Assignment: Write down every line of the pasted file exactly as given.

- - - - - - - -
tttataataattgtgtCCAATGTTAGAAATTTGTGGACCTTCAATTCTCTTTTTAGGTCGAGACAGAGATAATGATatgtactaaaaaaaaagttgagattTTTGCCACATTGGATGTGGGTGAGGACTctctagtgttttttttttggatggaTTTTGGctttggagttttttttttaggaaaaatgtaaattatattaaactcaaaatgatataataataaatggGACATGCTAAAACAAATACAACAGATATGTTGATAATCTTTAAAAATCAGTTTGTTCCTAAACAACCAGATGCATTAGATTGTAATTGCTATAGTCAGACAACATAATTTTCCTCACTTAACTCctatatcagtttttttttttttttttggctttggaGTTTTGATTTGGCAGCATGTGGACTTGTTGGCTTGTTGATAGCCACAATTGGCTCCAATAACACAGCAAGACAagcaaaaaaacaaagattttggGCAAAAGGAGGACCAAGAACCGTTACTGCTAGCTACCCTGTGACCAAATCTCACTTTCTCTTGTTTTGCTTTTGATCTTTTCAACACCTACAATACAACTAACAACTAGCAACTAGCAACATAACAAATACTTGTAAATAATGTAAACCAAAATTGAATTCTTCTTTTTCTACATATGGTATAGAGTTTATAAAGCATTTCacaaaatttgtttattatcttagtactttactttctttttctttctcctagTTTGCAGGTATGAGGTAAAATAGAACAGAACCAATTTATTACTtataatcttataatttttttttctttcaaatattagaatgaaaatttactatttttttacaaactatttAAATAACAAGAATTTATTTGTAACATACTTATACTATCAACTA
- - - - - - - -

tttataataattgtgtCCAATGTTAGAAATTTGTGGACCTTCAATTCTCTTTTTAGGTCGAGACAGAGATAATGATatgtactaaaaaaaaagttgagattTTTGCCACATTGGATGTGGGTGAGGACTctctagtgttttttttttggatggaTTTTGGctttggagttttttttttaggaaaaatgtaaattatattaaactcaaaatgatataataataaatggGACATGCTAAAACAAATACAACAGATATGTTGATAATCTTTAAAAATCAGTTTGTTCCTAAACAACCAGATGCATTAGATTGTAATTGCTATAGTCAGACAACATAATTTTCCTCACTTAACTCctatatcagtttttttttttttttttggctttggaGTTTTGATTTGGCAGCATGTGGACTTGTTGGCTTGTTGATAGCCACAATTGGCTCCAATAACACAGCAAGACAagcaaaaaaacaaagattttggGCAAAAGGAGGACCAAGAACCGTTACTGCTAGCTACCCTGTGACCAAATCTCACTTTCTCTTGTTTTGCTTTTGATCTTTTCAACACCTACAATACAACTAACAACTAGCAACTAGCAACATAACAAATACTTGTAAATAATGTAAACCAAAATTGAATTCTTCTTTTTCTACATATGGTATAGAGTTTATAAAGCATTTCacaaaatttgtttattatcttagtactttactttctttttctttctcctagTTTGCAGGTATGAGGTAAAATAGAACAGAACCAATTTATTACTtataatcttataatttttttttctttcaaatattagaatgaaaatttactatttttttacaaactatttAAATAACAAGAATTTATTTGTAACATACTTATACTATCAACTA